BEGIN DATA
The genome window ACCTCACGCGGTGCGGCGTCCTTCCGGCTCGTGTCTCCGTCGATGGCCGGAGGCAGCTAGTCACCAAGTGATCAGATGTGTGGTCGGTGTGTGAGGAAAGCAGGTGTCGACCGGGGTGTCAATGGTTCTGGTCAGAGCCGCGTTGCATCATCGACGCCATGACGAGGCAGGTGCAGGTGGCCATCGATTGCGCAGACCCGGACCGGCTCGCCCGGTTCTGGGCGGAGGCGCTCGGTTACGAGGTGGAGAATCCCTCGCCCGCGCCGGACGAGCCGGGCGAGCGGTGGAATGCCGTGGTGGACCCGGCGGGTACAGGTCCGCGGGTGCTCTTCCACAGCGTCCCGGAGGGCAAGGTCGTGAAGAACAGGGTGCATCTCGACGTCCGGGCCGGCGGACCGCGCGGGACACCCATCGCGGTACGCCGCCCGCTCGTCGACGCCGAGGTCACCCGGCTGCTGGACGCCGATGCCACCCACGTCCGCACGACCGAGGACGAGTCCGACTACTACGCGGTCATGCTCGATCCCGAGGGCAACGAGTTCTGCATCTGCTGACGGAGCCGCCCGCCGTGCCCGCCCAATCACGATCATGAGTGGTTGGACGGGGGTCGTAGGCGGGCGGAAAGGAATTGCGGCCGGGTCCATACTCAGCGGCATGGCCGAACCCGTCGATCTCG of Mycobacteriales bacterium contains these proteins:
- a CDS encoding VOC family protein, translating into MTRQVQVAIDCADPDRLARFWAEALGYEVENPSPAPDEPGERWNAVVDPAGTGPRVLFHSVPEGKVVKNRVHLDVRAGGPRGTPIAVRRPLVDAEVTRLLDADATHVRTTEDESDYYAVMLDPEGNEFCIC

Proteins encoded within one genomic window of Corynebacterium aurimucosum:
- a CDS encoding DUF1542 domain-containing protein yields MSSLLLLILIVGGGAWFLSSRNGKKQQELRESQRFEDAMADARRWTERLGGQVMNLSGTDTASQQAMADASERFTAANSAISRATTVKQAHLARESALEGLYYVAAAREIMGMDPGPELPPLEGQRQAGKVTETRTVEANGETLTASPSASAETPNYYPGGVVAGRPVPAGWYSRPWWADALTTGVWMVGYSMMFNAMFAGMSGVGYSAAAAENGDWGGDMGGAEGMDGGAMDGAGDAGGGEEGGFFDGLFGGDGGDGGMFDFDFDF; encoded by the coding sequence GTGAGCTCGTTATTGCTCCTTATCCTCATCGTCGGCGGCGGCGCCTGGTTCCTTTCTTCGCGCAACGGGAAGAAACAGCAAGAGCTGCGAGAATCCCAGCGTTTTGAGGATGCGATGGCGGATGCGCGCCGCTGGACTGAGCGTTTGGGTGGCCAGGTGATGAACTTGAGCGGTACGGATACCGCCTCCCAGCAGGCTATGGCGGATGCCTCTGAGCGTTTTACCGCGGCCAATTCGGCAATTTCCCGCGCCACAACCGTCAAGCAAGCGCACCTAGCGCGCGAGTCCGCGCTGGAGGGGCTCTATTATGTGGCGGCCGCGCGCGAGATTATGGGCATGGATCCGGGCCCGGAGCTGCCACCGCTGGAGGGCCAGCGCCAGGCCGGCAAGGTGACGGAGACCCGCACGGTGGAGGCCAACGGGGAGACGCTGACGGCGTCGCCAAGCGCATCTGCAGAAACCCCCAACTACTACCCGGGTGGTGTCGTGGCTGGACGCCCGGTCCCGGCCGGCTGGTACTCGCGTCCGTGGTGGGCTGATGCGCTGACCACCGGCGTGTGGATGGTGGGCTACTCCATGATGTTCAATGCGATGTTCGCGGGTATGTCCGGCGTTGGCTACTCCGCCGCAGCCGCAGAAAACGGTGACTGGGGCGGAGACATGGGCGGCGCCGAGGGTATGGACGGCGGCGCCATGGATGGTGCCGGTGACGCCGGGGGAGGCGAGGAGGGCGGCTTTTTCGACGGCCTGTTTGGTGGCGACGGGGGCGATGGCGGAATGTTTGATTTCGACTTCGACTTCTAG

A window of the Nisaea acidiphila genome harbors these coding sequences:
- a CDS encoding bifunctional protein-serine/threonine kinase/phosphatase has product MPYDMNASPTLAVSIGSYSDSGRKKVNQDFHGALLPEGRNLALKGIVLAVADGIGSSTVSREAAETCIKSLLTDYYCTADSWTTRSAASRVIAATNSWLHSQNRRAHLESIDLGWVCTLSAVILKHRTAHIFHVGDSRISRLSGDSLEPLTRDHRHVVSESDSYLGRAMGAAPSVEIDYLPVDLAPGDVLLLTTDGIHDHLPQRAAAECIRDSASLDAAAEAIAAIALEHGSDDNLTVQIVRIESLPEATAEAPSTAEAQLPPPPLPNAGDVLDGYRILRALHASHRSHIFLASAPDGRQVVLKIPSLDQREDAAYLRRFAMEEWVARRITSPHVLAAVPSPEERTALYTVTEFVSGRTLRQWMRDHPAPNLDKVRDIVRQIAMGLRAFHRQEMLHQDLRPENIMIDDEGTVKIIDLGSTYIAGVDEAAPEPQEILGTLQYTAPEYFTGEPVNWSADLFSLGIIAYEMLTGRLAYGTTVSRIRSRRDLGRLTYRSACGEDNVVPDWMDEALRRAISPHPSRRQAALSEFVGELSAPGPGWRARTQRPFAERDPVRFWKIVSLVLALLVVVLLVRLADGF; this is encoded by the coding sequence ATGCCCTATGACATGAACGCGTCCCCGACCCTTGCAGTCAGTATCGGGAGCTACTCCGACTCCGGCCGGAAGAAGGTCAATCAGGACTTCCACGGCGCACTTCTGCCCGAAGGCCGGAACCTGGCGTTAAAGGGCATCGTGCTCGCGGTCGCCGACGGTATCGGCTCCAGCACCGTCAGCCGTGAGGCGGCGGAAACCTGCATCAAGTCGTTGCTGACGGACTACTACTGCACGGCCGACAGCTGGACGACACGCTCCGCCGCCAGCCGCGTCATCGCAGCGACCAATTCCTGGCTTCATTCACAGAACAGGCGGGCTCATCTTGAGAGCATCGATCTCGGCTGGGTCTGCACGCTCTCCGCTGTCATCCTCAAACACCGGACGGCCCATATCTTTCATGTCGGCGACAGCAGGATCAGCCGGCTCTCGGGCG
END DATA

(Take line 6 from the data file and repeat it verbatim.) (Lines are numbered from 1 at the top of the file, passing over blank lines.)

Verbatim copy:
- a CDS encoding bifunctional protein-serine/threonine kinase/phosphatase has product MPYDMNASPTLAVSIGSYSDSGRKKVNQDFHGALLPEGRNLALKGIVLAVADGIGSSTVSREAAETCIKSLLTDYYCTADSWTTRSAASRVIAATNSWLHSQNRRAHLESIDLGWVCTLSAVILKHRTAHIFHVGDSRISRLSGDSLEPLTRDHRHVVSESDSYLGRAMGAAPSVEIDYLPVDLAPGDVLLLTTDGIHDHLPQRAAAECIRDSASLDAAAEAIAAIALEHGSDDNLTVQIVRIESLPEATAEAPSTAEAQLPPPPLPNAGDVLDGYRILRALHASHRSHIFLASAPDGRQVVLKIPSLDQREDAAYLRRFAMEEWVARRITSPHVLAAVPSPEERTALYTVTEFVSGRTLRQWMRDHPAPNLDKVRDIVRQIAMGLRAFHRQEMLHQDLRPENIMIDDEGTVKIIDLGSTYIAGVDEAAPEPQEILGTLQYTAPEYFTGEPVNWSADLFSLGIIAYEMLTGRLAYGTTVSRIRSRRDLGRLTYRSACGEDNVVPDWMDEALRRAISPHPSRRQAALSEFVGELSAPGPGWRARTQRPFAERDPVRFWKIVSLVLALLVVVLLVRLADGF; this is encoded by the coding sequence ATGCCCTATGACATGAACGCGTCCCCGACCCTTGCAGTCAGTATCGGGAGCTACTCCGACTCCGGCCGGAAGAAGGTCAATCAGGACTTCCACGGCGCACTTCTGCCCGAAGGCCGGAACCTGGCGTTAAAGGGCATCGTGCTCGCGGTCGCCGACGGTATCGGCTCCAGCACCGTCAGCCGTGAGGCGGCGGAAACCTGCATCAAGTCGTTGCTGACGGACTACTACTGCACGGCCGACAGCTGGACGACACGCTCCGCCGCCAGCCGCGTCATCGCAGCGACCAATTCCTGGCTTCATTCACAGAACAGGCGGGCTCATCTTGAGAGCATCGATCTCGGCTGGGTCTGCACGCTCTCCGCTGTCATCCTCAAACACCGGACGGCCCATATCTTTCATGTCGGCGACAGCAGGATCAGCCGGCTCTCGGGCG